There's no doubt that Eddie Jones brought some immediate crackle when he took over the coaching reigns at England in 2016. But two years on and something has snapped and England have gone pop.

The popular line to take on this is that Jones has hit his glass ceiling, effectively run out of ideas and levers to pull.

England have derailed, so the theory goes, because Jones is a whirlwind coach: he's a quick fix guy who can put the broken back together but not keep them that way for overly long.

Jones arrived when England were a shattered mess after imploding at their own World Cup and with his relentless work ethic and sharp eye for detail, England enjoyed two of their best years in 2016 and 2017.


The sleeping giant awoke because Jones jabbed a big stick in its ribs and persuaded it to be scary. But now that England have lost three in a way and finished fifth in the Six Nations, those who lauded Jones have turned on him, saying the current slump is evidence that the novelty of the Australian has worn off.

In some respects it is only fair that England's decline should be laid at Jones's door given he was exclusively credited with their ascent.

And to some extent there probably is some truth to him being more of a trouble shooter than a legacy-building coach.

His intensity can build a demotivated side but also crush it after a period as it seems, from what England's players say, that Jones has an expectation that they should be permanently 'on'.

But Jones isn't really the problem. Not the core issue, anyway. What's killing England is fatigue – both physical and mental - and a non-unified contracting system where the players have two employers who both want everything they can get.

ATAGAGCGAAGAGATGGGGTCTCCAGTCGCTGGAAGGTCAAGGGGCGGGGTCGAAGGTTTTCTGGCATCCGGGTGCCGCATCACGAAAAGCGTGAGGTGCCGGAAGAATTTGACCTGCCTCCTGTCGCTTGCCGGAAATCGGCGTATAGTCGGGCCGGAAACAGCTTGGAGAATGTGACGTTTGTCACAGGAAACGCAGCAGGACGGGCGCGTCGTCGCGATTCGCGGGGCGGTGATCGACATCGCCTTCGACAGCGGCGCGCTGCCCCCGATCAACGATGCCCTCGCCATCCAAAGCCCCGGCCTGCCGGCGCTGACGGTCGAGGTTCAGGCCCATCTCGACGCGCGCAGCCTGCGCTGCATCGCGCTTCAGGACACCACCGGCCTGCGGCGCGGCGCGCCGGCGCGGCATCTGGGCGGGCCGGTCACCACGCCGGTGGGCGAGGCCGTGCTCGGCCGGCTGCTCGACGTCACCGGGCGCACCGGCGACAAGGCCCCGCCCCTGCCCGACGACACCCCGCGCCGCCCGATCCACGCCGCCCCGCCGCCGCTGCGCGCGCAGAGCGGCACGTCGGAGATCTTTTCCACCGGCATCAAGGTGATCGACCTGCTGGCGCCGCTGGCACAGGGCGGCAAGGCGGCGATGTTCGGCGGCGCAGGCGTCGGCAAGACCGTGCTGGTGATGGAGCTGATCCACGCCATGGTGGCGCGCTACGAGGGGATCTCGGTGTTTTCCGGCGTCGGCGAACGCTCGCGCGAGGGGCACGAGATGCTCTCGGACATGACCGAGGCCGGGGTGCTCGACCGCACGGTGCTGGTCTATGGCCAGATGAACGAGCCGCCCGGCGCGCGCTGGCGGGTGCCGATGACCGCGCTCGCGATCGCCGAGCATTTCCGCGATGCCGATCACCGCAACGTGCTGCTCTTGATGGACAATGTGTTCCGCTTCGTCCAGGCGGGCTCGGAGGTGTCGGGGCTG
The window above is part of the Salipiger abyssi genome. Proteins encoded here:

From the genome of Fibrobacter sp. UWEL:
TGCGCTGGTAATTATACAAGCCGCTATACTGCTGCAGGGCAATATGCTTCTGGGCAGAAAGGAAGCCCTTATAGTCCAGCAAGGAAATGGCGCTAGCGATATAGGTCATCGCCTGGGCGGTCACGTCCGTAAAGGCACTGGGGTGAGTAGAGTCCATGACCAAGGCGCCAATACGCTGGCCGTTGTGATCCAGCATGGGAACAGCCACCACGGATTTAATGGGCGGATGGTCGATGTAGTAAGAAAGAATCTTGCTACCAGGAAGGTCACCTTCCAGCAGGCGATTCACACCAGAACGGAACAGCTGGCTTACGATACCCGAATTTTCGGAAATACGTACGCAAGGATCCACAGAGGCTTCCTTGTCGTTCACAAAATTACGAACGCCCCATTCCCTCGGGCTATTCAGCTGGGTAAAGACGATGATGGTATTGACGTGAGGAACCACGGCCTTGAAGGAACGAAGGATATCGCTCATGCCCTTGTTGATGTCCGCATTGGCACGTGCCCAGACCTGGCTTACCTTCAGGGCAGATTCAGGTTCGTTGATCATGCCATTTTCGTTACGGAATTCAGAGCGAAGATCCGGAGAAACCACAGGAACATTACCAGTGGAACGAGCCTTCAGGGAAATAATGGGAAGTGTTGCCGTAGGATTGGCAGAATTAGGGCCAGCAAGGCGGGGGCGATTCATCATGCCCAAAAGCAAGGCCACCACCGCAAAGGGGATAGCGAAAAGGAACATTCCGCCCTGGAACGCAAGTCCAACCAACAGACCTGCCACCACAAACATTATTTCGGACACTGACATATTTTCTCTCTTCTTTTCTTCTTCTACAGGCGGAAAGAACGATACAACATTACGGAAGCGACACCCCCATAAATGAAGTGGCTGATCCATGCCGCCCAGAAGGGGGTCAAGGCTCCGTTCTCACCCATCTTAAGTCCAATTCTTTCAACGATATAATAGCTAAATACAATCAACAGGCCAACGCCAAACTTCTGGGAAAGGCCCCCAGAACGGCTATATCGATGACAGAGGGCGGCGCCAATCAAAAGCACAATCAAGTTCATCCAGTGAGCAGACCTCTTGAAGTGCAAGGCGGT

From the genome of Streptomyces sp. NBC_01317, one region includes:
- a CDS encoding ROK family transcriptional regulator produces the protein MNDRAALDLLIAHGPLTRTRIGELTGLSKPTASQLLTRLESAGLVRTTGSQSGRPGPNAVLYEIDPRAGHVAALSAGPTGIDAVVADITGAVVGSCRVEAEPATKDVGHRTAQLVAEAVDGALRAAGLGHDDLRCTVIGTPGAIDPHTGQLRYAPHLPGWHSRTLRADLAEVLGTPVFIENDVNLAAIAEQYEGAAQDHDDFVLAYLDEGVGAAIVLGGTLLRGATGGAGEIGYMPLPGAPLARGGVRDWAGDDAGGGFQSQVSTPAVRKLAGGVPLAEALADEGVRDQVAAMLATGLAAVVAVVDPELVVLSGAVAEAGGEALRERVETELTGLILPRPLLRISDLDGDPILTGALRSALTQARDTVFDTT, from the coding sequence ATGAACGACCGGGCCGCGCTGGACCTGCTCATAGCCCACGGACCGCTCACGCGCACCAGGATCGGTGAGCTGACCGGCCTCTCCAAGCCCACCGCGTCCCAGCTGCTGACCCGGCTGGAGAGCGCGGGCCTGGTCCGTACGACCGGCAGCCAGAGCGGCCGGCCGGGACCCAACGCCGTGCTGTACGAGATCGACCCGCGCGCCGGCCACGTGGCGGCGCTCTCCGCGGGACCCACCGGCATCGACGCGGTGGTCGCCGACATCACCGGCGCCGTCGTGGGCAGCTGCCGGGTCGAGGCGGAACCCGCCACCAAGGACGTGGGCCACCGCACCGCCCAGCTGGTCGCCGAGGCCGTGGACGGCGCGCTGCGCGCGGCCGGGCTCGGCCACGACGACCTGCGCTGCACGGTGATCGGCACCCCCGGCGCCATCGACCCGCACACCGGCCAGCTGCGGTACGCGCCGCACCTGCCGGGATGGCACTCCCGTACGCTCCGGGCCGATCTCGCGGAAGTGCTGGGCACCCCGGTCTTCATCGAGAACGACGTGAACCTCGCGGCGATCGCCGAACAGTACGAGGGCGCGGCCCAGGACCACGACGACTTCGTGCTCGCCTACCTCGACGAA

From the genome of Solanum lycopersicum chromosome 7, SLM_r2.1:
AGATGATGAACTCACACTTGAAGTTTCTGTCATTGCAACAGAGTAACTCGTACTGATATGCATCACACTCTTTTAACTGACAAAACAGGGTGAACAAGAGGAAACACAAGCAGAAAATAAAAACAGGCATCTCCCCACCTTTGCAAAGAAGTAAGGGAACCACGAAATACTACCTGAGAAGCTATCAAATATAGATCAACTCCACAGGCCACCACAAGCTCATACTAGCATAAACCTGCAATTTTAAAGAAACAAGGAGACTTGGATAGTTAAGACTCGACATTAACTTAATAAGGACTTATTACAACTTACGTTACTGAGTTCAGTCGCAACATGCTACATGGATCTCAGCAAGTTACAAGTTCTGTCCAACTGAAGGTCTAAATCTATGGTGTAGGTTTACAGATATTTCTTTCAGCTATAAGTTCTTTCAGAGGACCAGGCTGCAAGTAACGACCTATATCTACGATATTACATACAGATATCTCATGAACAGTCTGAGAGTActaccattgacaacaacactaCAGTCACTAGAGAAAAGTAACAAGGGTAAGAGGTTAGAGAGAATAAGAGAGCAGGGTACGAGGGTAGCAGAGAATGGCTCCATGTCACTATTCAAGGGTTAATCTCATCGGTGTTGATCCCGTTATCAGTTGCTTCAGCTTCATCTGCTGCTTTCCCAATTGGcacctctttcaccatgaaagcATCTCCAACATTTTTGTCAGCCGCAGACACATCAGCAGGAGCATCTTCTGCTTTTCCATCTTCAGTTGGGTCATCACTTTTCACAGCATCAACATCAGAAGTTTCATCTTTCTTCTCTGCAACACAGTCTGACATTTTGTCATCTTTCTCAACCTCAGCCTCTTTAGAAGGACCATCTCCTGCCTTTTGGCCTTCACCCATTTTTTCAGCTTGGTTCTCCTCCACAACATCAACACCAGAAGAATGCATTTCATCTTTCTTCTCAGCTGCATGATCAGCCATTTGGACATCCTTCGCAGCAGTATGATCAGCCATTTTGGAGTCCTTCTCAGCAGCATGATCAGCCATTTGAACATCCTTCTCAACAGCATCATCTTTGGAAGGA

England's players are tired. They are jaded and they look like they have no real ability to mentally differentiate one game from the next.

Take Maro Itoje as the most glaring example. He was fantastic when he was in New Zealand with the Lions – powerful, athletic, everywhere.

But within a few weeks of returning to England after the tour, he was in actions for his club Saracens. He was a shadow in the Six Nations, a direct result of too much rugby and
not enough rest.


In any given season England's players are racking up almost double the total game time of their Irish, Scottish and Welsh equivalents and no one needed to consult a spreadsheet to believe that when Ireland were at Twickenham last week.

One side was fresh, alive to opportunity and full of running. The other was plodding through best they could.

Eddie Jones seems to have run out of ideas. Photo / Photosport
Eddie Jones seems to have run out of ideas. Photo / Photosport

Ireland run a central contracting model so they are able to look after their best players all year. The likes of Johnny Sexton and Conor Murray are managed to agreed plans between club and country.

During the Six Nations, they are effectively off limits to their clubs unlike England's players and the best Irish players skip a few games here and there to stay fresh.

It's increasingly the same story in Wales and Scotland, while poor old Jones is powerless to stop his best men from being flogged by their clubs just days after a test.

What's apparent is that there is no rabbit in the hat for Jones to pull out. Those who say he faces the biggest 18 months of his coaching career trying to reconnect with the players and discover the magic touch that he lost in the last few months, can jump ahead and already say with some certainty that England won't win the next World Cup.

They can be sure that Jones will fail the test and England won't reinvent themselves between now and September next year.

They won't be the team Jones wants them to be and while this may be a step too far, it wouldn't necessarily be all that big a surprise if once again England don't even make out of their World Cup pool.

Mediocrity is their destiny unless they can pull off the one miracle they have never managed – which is to strike a vastly improved working alliance with the clubs.

Without a common sense management plan for the players that sees them play significantly less games with more frequent rest periods, England are going to be a huge

What we have seen in the last month or so is what they will be until they spectacular under achieve in Japan, fire Jones and ask the next poor sucker to pick up the poisoned chalice.

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